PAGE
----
The U.S. Supreme Court has upheld the individual mandate and most provisions of the Affordable Care Act. A federal penalty on states not cooperating with the Medicaid expansion provision of the law was deemed unconstitutional but Chief Justice John Roberts gave Congress a constitutional antidote with his opinion.

While most news outlets have focused on the political outcome of the Court’s decision, they have failed to cover the important issue of how the ruling will affect the lives of those with special needs. Had the Court overturned the law in its entirety, people caring for loved ones with special needs would have lost access to many benefits provided by the Affordable Care Act.

Prior to the Affordable Care Act, employer plans and individual health insurance policies could exclude children 19 and under with special needs as they were often determined to be “pre-existing conditions.”

Special needs children and adults will require more medical attention in their lifetime than other individuals. The law now prohibits insurance companies from setting a maximum lifetime benefit which means special needs patients cannot lose their health coverage because of too many claims or because they have exceeded a policy limit.

For more information on the Affordable Care Act, visit www.hhs.gov or www.healthcare.gov. For information on special education advocacy, special needs planning, guardianships or transition planning, visit www.littmankrooks.com or www.specialneedsnewyork.com.


Respite Services

June 26th, 2012

Our guest blogger this week is Denise Horsford, NYC Parent Coordinator and Special Needs Parent.

Have you ever thought that having a special needs child is difficult?    You know what, you are absolutely correct.  I have found a few things   that help me relax and it doesn’t cost very much.

There are small, inexpensive things that you can do to make your life a little easier, happier and healthier.

Start simple:

  • Ask for help
  • Be kind and patient with yourself
  • Take a hour walk in the park
  • Go to the beauty parlor
  • A hot bubble  bath
  • A  night out with the girls to the movies
  • A date night with your significant other
  • Manicure and a  pedicure
  • Facial or Massage
  • Parent support groups
  • Yoga or exercise class at the local YWCA

You will be surprised how great you can feel with implementing a few “me moments” into your life.  You can swap turns in going out with family members.  Agree to do a service or task for them if they will watch your child for an hour or two.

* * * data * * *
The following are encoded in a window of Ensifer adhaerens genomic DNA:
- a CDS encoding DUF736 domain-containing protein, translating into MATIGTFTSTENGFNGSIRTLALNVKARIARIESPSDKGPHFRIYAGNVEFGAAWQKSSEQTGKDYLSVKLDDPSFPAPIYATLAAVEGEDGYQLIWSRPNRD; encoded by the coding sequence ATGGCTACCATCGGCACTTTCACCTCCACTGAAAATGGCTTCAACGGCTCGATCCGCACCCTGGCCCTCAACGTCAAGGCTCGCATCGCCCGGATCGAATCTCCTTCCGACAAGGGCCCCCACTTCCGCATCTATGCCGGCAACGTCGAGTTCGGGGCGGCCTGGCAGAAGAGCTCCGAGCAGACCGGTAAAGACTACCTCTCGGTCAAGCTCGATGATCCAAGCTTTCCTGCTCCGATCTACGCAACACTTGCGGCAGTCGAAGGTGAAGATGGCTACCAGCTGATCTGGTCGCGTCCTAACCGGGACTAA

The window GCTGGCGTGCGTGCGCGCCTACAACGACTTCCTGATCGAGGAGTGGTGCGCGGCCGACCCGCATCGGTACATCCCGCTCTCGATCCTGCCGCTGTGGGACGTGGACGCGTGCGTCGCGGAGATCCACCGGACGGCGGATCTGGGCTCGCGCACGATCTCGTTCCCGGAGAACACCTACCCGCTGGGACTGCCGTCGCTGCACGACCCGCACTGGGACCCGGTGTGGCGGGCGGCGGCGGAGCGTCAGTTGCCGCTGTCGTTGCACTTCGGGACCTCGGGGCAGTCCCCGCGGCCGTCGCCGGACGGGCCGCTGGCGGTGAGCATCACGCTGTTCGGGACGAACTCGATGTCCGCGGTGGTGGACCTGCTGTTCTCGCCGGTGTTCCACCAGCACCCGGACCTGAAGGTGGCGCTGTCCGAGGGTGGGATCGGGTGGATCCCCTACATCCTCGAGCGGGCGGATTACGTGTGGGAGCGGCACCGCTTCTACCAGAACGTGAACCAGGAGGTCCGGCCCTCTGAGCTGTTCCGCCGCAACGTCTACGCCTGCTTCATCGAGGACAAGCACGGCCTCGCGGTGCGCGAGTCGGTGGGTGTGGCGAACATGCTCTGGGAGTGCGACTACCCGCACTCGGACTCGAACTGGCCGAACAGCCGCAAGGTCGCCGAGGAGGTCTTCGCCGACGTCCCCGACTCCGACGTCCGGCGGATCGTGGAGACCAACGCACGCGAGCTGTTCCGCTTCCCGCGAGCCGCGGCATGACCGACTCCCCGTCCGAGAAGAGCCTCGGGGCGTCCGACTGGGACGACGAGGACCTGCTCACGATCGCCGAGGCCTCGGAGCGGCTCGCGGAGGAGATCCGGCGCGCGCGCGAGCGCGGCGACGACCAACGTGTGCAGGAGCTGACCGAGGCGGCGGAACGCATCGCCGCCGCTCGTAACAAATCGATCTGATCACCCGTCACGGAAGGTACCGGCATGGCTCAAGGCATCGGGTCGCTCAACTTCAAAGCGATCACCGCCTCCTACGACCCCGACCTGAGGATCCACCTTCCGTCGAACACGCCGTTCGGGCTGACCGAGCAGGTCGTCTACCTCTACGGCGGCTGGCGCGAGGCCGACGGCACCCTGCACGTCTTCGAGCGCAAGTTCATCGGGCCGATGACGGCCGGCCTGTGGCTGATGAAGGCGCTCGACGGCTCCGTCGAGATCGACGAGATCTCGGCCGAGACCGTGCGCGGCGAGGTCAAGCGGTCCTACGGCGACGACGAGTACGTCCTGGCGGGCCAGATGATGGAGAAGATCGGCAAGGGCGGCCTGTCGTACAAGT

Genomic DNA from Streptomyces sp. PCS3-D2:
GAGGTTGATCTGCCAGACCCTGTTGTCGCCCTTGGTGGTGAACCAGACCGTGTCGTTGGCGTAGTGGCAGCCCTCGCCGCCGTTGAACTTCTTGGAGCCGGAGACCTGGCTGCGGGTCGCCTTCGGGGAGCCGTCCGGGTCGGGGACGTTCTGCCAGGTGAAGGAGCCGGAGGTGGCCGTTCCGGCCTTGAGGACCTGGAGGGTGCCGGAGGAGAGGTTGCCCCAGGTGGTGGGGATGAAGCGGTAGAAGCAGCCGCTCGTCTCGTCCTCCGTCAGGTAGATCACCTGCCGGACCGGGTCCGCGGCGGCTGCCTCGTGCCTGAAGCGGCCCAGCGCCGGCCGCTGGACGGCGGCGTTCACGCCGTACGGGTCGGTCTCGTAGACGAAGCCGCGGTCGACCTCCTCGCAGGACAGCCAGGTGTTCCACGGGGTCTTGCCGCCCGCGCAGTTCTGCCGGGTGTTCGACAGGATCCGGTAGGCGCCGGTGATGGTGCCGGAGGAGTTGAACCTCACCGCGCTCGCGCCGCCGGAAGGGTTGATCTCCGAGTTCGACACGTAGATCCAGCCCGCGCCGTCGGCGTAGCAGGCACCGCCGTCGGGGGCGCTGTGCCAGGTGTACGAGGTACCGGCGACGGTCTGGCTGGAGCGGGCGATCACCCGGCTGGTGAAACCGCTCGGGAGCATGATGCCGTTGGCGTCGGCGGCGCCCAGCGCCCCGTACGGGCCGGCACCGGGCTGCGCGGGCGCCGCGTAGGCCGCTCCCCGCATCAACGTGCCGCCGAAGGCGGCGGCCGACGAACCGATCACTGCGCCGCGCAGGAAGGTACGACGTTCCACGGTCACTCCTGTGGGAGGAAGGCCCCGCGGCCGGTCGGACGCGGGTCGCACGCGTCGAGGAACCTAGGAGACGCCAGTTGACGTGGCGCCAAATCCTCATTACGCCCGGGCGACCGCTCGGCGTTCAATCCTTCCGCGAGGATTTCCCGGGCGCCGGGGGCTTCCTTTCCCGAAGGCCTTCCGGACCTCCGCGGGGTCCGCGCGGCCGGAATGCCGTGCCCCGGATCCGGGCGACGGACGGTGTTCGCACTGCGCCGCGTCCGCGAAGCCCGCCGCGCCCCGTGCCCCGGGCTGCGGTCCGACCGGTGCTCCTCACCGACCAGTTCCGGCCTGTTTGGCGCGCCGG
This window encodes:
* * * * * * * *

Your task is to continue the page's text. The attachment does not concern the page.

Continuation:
You must remember first and foremost, that if you do not take care of yourself, it is nearly impossible for to take care of anyone else.  Your child needs a healthy and happy parent to help support them.  There are many organizations that offer services to help you find after school and recreational programs for your child.  The service is “Medicaid Service Coordination” and there is no charge to you for their services.  They are paid directly through Medicaid.  Take advantage of the help that is available to you, there is no need to do it all alone.  You can find a listing of Medicaid Services Coordination organizations on the NYS OPWDD website.

Don’t be afraid to let go, your child will just fine with someone other than you for few hours.

Listed below are definitions of the services that are offered through Medicaid Service Coordination:

  • “Respite Services”

“Respite services provide temporary relief from the demands of care giving, which helps reduce overall family stress.  This often enables families to better meet the needs of their loved one with a developmental disability. Respite can be provided in the home or out of the home, during the day, evenings or overnight.  Respite is an “indirect” service that provides relief to individuals who are responsible for the primary care and support of an individual with a developmental disability. When a family member, Family Care provider, or live-in/house-parent staff person has to deal with such things as illness, emergency, and care giver or staff Vacation, respite services can ensure that the individual’s needs are met.”

Source:  NYS OPWDD

  • Parents of children with developmental disabilities are eligible to receive Medicaid Service Coordination “(MSC”) and (“Respite”).

“Medicaid Service Coordination” assists persons with developmental disabilities and their families in gaining access to services and supports appropriate to their needs. OPWDD delivers almost all service coordination through its Medicaid Service Coordination program.  MSC is provided by qualified service coordinators and uses a person-centered planning process in developing, implementing, and maintaining an Individualized Service Plan.”

Source:  NYS OPWDD

(If you would like to receive a list of Medicaid Service Coordination agencies, please contact the Parent Coordinator).

New York State Institute on Disability, (“NYSID”) offers the following services for families with developmental disabilities:

  • Family Emergency Reimbursement
  • Recreation/Family Outings
  • Bronx Non-Camp Vacations
  • Camp Reimbursement
  • Respite Vouchers
  • Car Service Vouchers

To receive an application or additional information, please contact NYSID directly at (212) 229-3273, (718) 494-6457 or email eliznysid@si.rr.com.  The Parent Coordinator at your child’s school also has applications available.

For information about special needs planning, special education advocacy or guardianships, visit www.specialneedsnewyork.com.